Of course it would be much easier for Americans to pay their respects at Somers’ grave if he was buried in Somers Point rather than in Tripoli, but where ever he is, Carnahan adequately expresses everyone’s desire to get people “to learn more about the United States’ first military conflict abroad,” as the story of fighting pirates and tyrants harmoniously resonates with the history that is being made in the news today.

Carnahan’s desire to have the Old Protestant Cemetery restored and made a place where Americans can visit to pay their respects and learn about the history has been achieved, as the cemetery has been beautifully restored, and as reflected in the book “Secrets of Old Protestant Cemetery,” each of the graves has been studied and documented for posterity.

And the visit there by many Americans over the recent years, including the Sec. of Defense Panetta, has called attention to its unique and varied history, so that mission has also been accomplished.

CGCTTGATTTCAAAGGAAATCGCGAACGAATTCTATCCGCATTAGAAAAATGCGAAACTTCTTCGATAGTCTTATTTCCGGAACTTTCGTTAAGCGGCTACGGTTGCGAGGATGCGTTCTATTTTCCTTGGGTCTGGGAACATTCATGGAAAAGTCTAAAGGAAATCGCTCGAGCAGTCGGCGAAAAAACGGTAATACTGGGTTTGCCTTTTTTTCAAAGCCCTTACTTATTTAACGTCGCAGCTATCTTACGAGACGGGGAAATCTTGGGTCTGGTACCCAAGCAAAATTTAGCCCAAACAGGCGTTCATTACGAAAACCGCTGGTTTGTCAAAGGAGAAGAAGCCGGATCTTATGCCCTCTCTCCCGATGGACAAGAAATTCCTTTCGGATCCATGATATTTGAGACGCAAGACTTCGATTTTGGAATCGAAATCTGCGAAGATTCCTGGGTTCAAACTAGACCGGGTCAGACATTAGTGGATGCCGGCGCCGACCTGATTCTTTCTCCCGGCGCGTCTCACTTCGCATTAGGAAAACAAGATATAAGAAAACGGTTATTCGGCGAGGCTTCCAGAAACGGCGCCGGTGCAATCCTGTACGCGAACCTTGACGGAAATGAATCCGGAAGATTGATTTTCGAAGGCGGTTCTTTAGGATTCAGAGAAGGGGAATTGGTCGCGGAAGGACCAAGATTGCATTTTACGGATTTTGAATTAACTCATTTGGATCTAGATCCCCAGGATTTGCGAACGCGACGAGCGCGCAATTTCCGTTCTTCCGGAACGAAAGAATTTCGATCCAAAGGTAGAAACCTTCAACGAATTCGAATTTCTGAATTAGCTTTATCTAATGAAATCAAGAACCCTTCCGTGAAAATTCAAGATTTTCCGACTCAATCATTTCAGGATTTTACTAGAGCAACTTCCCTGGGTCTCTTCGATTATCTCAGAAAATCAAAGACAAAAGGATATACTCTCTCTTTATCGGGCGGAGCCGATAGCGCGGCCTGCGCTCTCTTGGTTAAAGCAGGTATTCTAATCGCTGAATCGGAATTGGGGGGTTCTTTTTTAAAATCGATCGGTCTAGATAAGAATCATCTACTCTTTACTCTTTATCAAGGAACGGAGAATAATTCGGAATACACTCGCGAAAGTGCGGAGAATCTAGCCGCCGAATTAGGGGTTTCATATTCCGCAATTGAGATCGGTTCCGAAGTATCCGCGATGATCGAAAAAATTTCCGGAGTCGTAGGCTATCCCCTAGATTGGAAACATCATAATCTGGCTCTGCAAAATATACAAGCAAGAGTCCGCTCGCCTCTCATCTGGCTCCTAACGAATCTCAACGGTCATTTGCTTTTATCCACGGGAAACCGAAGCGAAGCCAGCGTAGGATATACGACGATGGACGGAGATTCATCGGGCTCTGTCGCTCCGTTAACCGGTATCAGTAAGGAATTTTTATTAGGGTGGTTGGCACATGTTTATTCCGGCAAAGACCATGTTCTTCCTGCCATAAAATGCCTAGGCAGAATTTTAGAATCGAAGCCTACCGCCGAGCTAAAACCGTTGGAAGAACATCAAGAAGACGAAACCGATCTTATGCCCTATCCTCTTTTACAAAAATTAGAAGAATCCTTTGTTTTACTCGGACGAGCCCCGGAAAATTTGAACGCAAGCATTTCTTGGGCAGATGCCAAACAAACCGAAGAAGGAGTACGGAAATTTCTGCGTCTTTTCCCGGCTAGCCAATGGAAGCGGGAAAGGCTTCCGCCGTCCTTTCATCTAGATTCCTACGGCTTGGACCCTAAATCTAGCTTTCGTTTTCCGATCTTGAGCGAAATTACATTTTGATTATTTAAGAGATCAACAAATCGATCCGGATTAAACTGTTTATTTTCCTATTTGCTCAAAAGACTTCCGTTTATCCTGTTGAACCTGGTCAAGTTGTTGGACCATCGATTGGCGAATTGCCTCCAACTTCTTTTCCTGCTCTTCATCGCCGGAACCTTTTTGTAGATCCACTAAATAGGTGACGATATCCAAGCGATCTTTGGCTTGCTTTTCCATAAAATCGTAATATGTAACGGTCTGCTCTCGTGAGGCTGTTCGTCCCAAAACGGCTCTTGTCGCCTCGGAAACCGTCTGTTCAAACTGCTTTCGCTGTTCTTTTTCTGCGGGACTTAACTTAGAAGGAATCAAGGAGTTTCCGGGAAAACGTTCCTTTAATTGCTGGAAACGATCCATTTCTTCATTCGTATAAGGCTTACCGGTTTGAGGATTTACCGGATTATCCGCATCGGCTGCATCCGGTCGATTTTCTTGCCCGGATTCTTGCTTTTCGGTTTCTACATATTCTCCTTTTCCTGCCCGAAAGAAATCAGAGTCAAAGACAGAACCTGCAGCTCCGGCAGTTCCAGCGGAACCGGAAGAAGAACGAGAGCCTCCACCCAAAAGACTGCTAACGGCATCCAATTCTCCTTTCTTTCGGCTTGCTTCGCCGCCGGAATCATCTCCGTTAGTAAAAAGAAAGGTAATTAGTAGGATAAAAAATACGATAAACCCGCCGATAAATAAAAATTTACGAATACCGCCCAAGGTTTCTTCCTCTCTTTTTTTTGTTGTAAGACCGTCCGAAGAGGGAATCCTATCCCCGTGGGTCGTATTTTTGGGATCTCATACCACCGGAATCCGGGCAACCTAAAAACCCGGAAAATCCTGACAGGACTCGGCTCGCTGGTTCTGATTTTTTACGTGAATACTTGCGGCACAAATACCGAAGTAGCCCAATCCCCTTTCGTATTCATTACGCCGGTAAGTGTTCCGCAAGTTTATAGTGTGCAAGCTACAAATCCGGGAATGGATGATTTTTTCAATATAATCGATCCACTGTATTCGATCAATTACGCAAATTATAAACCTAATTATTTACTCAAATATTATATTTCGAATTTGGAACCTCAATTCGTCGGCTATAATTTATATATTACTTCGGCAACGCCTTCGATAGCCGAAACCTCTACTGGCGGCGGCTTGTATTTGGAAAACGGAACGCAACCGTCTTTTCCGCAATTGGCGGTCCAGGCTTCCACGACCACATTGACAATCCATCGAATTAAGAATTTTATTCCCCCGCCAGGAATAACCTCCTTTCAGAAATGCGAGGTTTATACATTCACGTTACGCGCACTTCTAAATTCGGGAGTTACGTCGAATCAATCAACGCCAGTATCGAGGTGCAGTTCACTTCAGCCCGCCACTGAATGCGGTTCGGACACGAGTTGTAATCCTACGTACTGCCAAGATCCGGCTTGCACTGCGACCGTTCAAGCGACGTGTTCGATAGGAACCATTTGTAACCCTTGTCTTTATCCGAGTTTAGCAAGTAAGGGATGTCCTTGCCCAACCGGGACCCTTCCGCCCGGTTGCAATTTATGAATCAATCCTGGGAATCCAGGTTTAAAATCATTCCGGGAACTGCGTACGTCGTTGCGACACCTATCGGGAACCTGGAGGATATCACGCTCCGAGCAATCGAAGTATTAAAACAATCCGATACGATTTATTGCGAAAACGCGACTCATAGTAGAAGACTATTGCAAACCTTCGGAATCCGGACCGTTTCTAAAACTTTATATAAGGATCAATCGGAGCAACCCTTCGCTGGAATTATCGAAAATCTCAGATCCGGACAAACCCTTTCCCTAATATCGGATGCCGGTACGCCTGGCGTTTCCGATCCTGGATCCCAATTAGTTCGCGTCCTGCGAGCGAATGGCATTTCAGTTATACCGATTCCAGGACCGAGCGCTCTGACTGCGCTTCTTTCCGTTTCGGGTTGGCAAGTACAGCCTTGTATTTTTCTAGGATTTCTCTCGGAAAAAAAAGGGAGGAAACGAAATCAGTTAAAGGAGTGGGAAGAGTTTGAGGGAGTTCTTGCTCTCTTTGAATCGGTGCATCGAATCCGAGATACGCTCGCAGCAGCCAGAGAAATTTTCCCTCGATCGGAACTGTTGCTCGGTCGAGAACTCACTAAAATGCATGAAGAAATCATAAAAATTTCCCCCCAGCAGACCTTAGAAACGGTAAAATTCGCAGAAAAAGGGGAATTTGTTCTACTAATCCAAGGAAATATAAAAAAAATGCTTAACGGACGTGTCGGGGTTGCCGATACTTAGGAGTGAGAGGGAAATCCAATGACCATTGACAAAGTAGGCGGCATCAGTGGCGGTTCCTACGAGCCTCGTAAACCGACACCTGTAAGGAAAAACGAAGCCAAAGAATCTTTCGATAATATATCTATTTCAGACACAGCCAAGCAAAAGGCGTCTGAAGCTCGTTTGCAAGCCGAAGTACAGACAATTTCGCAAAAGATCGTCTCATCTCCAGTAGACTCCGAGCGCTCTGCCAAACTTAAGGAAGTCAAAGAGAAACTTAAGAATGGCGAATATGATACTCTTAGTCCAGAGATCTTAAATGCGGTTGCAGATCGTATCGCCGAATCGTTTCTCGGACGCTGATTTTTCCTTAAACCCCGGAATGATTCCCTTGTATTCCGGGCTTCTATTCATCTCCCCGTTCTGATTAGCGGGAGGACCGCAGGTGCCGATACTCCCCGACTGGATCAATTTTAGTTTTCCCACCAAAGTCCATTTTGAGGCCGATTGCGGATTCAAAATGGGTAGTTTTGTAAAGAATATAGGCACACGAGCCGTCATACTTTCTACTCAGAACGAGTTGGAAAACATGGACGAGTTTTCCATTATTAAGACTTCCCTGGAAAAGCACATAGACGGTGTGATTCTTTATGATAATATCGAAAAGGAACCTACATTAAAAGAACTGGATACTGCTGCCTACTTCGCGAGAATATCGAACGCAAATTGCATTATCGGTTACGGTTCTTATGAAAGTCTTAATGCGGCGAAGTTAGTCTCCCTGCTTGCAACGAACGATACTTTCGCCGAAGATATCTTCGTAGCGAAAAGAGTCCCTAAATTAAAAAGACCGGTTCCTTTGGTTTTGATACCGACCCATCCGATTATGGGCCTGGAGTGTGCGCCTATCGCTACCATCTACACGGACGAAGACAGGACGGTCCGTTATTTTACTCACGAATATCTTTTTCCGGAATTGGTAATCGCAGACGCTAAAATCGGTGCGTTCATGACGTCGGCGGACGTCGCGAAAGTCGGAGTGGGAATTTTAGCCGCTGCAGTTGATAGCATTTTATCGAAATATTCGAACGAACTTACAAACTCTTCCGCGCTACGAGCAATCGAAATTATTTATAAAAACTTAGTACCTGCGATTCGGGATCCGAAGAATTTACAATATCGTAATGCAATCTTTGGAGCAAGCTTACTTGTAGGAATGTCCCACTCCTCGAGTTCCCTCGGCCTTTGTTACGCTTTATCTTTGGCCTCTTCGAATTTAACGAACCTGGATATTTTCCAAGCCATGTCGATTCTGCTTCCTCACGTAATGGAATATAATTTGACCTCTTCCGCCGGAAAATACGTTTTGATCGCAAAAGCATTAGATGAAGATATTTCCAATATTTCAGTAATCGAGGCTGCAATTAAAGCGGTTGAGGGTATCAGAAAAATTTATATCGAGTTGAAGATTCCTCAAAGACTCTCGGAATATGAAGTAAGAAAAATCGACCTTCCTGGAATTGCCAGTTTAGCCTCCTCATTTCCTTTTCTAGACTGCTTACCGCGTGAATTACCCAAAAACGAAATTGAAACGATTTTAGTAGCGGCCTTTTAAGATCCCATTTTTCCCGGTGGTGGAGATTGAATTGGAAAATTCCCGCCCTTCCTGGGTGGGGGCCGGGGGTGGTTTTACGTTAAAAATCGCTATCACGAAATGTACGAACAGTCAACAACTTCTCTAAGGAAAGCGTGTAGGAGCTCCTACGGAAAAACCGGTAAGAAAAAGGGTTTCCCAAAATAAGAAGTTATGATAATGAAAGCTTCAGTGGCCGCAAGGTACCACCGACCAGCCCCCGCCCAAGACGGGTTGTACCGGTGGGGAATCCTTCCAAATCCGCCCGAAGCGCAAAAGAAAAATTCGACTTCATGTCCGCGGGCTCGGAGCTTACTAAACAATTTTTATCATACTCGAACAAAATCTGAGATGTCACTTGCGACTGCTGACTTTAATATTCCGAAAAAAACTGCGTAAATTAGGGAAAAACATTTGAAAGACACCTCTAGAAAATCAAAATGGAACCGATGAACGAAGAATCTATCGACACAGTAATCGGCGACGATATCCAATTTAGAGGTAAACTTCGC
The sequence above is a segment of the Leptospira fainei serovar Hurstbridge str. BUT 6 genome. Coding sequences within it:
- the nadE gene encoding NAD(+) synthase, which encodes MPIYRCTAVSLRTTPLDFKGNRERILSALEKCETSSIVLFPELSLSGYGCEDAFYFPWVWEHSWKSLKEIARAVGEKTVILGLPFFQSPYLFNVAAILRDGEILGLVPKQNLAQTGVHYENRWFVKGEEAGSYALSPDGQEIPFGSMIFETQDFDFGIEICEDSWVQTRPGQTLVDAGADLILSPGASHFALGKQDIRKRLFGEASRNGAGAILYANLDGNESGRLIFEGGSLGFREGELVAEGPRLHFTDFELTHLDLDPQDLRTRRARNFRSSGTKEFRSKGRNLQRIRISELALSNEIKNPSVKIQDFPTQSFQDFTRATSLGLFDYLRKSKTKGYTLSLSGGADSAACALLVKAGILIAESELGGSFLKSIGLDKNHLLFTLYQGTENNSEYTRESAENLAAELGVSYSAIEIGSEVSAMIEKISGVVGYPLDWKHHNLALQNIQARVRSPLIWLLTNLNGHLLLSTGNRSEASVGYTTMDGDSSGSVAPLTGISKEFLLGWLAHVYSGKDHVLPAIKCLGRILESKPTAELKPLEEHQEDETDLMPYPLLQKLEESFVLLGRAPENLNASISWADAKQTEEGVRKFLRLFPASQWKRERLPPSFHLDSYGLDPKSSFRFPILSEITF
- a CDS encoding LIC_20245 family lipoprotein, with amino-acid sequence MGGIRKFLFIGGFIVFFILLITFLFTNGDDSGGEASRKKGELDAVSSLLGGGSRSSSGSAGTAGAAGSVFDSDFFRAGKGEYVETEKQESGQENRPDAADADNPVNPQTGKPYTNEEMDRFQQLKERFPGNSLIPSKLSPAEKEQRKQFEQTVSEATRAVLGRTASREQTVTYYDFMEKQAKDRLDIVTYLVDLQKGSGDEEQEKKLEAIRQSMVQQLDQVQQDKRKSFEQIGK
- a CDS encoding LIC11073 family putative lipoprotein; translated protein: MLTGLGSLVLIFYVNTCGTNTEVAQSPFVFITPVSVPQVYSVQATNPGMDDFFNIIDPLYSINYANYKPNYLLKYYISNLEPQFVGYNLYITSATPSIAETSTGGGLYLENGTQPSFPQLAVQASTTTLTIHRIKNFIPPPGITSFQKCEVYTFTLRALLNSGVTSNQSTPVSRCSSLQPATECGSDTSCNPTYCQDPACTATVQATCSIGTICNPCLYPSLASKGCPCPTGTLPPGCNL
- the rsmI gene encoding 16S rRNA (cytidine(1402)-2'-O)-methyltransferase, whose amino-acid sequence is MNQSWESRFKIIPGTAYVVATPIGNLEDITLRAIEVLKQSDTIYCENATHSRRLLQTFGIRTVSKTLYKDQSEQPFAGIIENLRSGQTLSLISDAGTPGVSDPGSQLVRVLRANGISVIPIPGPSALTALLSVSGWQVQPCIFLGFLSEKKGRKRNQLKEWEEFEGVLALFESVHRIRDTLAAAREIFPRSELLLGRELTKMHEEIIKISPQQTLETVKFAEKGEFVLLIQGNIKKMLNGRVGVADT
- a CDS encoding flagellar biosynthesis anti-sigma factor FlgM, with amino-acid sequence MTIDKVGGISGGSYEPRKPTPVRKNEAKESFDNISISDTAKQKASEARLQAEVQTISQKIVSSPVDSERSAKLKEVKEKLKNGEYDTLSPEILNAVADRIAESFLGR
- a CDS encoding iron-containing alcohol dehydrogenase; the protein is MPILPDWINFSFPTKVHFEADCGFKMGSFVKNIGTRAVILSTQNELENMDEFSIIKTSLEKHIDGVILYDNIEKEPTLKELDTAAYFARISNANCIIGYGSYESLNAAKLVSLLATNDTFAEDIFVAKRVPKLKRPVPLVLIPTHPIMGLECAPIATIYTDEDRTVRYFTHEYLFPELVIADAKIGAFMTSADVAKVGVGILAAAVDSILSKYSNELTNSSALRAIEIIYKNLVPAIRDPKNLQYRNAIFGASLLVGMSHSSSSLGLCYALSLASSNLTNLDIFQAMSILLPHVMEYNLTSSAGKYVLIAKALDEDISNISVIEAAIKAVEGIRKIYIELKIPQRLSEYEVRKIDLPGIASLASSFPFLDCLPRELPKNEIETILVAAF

Those seeking the repatriation of the remains of these men still have a moral and legal standing however, which rests on the military’s policy of having the family decide whether the remains of their kin killed in combat abroad should be buried where they fell or repatriated home.

This policy however, is based on the assumption that the remains can be positively identified, which in this case, can only be applied to the officers – Richard Somers, Henry Wadsworth and Joseph Israel.

Since the families of Somers and Wadsworth have formerly requested the return of the remains of their kin, and the Jewish War Veterans Association has supported the efforts for repatriation of Lt. Israel, the military has an obligation to at least make an attempt to positively identify the remains of the officers, if they can.

And they can, if the remains are within the crypts of the cemetery, as some historians believe, or located in another grave nearby that can be located through a study of old charts, maps and aerial and satellite photographs.